Comparative analysis of food webs based on flow networks

Effects of nutrient supply on structure and function of coastal plankton communities

Yngvar Olsen*, Helge Reinertsen, Olav Vadstein, Tom Andersen, Ingrid Gismervik, Carlos Duarte, Susana Agusti, Herwig Stibor, Ulrich Sommer, Risto Lignell, Timo Tamminen, Christiane Lancelot, Veronique Rousseau, Espen Hoell, Knut Arvid Sanderud

*Corresponding author for this work

    Research output: Contribution to journalReview article

    23 Citations (Scopus)

    Abstract

    The objective of COMWEB was to develop efficient analytical, numerical and experimental methods for assessing and predicting the effects of nutrient (N, P, Si) supply on the stability and persistence of pelagic food web structure and function in coastal waters. The experimental comparative work included a geographic gradient covering Baltic, Mediterranean, and NE Atlantic waters and a NE Atlantic gradient in state of eutrophication. COMWEB has been an experimental approach to coastal eutrophication, studying effects of enhanced nutrient supply on components and flows of the entire lower pelagic food web. Flow network representations of pelagic food webs has been a framework of data reduction and flows were established by sophisticated inverse modelling. Fundamental information on physiological properties of functional key species in the pelagic food web was used to constrain flow estimations. A main conclusion derived from the flow networks was that very little energy and materials were transferred from the microbial food web to the main food chain. The lower food web could therefore be described as two parallel food chains with relatively limited interaction between heterotrophic groups. Short-term effects of nutrient perturbations were examined in mesocosms along the geographic gradient. The response was comparable in all systems, with a stronger effect on the activity and biomass of autotrophic groups than those of heterotrophic ones. Mediterranean waters showed much lower autotrophic biomass response than Baltic and NE Atlantic waters, which responded almost equally. The response of primary production was, however, more comparable. High phytoplankton lysis rate explained this low accumulation of biomass in Mediterranean waters. The study of Atlantic coastal waters of different eutrophic states revealed that the ecological response was higher in the closed nutrient perturbed mesocosms than in open systems exposed for > 4 summer months (summer/autumn season). The Atlantic lagoon evolved gradually from the natural oligotrophic situation towards the more eutrophicated North Sea during fertilisation. The responses observed on seasonal and long-term scale (> 10 years) may therefore be equal. The differences between short-term (weeks) and intermediate-term (seasonal) responses is most likely a result of the different time scales of perturbation and observation and the variable exchange rates with surrounding waters (water dilution rate). The analysis of pelagic flow networks provided a framework of diagnostic criteria for state and quality assessment of coastal waters. The nutrient loading rates related better to estimates of biotic fluxes than to concentrations of biotic compartments and total nutrients. On the contrary, the concentration of biotic compartments, or the biomasses, related better to total nutrient concentrations. Primary production, mesozooplankton grazing and growth, fraction of primary production consumed by grazers, bacterial production relative to primary production, cycling indices, and path lengths were all well related to nutrient loading rate. Autotrophic biomass, ratio of autotrophic to heterotrophic biomass, and fraction of picocyanobacteria of total autotrophic biomass were all related to total nutrients. Some of these variables, which responded equally in all systems, have the potential of becoming unified response functions in a management model for European coastal waters. COMWEB has provided further insight into the mechanisms behind coastal eutrophication. A main achievement is the conceptual framework for unified response functions, important components of management models for nutrient emission to coastal waters.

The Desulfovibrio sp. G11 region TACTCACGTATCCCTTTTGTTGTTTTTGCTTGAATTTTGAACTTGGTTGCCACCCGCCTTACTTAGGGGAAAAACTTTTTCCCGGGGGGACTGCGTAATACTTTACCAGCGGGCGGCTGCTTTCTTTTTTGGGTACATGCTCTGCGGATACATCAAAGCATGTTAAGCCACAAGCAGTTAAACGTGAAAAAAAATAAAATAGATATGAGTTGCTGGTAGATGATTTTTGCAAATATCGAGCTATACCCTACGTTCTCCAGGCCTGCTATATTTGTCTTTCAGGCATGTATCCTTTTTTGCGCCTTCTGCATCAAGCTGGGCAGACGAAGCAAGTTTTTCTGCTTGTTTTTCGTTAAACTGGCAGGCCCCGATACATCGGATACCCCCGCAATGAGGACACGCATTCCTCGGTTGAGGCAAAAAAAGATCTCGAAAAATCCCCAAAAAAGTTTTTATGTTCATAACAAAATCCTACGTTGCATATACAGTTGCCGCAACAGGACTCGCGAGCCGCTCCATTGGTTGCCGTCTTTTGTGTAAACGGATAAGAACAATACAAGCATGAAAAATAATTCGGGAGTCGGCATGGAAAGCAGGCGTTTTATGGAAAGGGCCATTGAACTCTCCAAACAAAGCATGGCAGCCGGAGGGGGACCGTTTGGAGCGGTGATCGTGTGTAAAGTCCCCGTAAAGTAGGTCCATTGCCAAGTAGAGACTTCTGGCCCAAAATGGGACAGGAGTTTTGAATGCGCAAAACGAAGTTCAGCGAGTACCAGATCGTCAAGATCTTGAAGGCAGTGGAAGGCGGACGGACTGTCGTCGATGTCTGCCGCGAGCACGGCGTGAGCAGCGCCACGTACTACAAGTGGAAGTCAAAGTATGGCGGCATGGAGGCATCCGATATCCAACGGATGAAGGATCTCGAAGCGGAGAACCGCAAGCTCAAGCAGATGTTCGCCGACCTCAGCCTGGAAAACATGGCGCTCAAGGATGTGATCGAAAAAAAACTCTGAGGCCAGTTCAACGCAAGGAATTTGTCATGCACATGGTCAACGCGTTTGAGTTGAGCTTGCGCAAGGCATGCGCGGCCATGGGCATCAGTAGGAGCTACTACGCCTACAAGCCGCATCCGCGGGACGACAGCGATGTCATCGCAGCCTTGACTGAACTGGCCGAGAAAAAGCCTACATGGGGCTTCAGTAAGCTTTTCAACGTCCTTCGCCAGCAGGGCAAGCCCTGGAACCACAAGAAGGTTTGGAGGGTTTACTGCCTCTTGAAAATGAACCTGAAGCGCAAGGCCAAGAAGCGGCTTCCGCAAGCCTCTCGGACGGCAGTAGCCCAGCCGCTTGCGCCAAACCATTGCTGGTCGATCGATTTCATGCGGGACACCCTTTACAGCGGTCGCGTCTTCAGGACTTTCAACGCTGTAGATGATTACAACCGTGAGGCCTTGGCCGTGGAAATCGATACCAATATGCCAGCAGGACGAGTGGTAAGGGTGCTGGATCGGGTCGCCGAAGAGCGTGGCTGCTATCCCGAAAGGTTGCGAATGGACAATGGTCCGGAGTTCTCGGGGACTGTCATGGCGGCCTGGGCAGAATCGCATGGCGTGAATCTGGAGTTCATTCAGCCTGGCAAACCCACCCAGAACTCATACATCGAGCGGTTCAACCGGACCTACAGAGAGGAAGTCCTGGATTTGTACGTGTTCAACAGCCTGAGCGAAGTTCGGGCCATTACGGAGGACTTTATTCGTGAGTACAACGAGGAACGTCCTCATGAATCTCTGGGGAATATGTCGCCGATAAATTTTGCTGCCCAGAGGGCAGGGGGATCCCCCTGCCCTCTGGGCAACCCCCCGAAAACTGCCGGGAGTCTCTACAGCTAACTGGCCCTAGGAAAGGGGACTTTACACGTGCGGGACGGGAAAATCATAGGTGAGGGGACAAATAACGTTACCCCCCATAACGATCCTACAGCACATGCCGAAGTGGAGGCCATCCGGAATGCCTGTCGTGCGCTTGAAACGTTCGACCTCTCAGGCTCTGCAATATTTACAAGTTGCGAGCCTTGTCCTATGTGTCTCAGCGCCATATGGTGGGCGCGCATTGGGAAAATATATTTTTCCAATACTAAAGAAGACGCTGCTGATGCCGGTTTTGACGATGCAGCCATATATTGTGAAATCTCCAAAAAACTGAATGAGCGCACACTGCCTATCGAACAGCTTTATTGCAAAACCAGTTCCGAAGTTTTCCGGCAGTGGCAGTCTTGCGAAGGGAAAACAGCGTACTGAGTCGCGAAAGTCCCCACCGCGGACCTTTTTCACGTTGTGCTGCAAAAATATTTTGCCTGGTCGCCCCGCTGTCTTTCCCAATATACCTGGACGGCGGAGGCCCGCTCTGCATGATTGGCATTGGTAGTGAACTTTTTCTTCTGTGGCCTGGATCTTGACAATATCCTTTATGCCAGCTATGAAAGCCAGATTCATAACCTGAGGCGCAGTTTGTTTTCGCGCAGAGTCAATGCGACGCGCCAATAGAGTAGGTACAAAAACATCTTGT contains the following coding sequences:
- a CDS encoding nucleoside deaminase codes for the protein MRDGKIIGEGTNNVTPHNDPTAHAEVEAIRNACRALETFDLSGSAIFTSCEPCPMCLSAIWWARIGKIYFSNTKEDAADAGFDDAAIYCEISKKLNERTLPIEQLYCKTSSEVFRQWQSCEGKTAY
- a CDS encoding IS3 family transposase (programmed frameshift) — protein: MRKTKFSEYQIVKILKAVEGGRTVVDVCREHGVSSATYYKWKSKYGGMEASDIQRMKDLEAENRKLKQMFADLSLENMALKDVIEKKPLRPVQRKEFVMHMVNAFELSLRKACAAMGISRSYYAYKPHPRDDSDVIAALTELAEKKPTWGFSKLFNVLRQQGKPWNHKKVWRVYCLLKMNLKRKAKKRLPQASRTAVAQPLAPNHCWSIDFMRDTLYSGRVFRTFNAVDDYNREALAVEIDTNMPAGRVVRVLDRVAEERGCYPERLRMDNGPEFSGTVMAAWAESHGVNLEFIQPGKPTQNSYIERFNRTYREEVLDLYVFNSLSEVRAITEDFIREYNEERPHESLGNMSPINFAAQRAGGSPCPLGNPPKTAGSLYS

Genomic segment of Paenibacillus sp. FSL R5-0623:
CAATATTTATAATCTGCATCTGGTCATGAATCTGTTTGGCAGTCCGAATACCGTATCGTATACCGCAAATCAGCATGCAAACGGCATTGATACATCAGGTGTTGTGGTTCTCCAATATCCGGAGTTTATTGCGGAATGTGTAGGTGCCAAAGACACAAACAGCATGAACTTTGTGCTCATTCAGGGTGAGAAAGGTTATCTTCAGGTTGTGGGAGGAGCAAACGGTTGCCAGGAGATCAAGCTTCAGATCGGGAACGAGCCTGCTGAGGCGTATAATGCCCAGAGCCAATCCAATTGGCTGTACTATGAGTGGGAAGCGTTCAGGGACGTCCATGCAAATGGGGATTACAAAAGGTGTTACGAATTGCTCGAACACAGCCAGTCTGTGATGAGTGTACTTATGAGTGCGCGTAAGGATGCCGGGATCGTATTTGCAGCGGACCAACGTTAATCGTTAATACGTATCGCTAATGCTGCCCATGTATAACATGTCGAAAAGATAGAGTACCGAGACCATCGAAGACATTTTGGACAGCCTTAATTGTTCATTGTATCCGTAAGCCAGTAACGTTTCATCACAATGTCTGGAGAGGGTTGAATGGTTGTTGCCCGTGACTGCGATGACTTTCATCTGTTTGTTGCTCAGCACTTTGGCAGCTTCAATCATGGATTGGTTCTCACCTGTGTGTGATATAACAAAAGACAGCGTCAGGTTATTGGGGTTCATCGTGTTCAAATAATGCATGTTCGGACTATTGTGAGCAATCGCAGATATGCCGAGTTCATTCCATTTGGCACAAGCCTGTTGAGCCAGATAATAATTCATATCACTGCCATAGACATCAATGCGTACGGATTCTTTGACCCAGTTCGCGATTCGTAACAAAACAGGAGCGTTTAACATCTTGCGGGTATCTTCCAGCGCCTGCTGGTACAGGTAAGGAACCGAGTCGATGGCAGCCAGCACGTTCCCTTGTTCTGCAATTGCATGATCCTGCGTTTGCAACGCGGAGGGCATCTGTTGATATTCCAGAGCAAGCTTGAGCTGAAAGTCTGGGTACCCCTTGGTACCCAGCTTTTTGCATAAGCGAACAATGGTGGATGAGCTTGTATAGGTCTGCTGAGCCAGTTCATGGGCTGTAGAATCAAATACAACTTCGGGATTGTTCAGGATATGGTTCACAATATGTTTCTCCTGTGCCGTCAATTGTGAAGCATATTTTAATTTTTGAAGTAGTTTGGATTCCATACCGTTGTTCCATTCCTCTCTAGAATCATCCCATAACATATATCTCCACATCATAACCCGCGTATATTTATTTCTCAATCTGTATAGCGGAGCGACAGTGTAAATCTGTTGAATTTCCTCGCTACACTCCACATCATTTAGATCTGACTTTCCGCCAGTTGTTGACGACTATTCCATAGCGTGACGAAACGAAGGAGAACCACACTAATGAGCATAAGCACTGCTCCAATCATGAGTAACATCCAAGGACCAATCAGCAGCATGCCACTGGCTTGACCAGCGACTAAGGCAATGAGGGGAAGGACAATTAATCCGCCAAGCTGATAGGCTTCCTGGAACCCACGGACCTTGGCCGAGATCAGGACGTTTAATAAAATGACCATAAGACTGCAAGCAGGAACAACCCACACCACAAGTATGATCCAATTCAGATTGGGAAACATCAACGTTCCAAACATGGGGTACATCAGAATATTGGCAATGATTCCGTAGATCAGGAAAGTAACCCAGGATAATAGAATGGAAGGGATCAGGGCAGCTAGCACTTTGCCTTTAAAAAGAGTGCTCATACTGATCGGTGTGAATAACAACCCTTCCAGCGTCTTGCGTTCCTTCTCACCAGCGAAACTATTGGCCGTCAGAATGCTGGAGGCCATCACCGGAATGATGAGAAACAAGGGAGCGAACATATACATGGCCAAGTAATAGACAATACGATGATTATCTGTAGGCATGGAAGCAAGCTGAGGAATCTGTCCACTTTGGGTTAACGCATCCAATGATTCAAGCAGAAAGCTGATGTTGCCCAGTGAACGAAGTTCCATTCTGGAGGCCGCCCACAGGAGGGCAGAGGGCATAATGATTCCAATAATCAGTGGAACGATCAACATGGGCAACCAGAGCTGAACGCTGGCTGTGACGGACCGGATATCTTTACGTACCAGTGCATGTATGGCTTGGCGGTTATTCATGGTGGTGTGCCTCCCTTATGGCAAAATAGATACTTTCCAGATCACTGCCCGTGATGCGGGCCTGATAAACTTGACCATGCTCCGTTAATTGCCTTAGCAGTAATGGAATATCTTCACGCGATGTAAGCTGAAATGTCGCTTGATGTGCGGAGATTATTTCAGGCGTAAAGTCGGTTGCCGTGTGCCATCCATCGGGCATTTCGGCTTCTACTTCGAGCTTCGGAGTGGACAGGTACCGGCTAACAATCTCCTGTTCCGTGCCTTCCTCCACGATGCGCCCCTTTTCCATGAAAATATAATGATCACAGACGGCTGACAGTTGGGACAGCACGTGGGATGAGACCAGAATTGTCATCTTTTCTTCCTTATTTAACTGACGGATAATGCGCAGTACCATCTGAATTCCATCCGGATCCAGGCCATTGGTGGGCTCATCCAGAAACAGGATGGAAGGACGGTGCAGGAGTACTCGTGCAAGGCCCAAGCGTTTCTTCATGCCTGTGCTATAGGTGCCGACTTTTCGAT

Original languageEnglish
    Pages (from-to)2043-2053
    Number of pages11
    JournalContinental Shelf Research
    Volume21
    Issue number18-19
    DOIs
    Publication statusPublished - 2001

    Keywords

    • Coastal zone
    • Diagnostic assessment tools
    • Elemental flow networks
    • Eutrophication
    • Food webs
    • Nutrients

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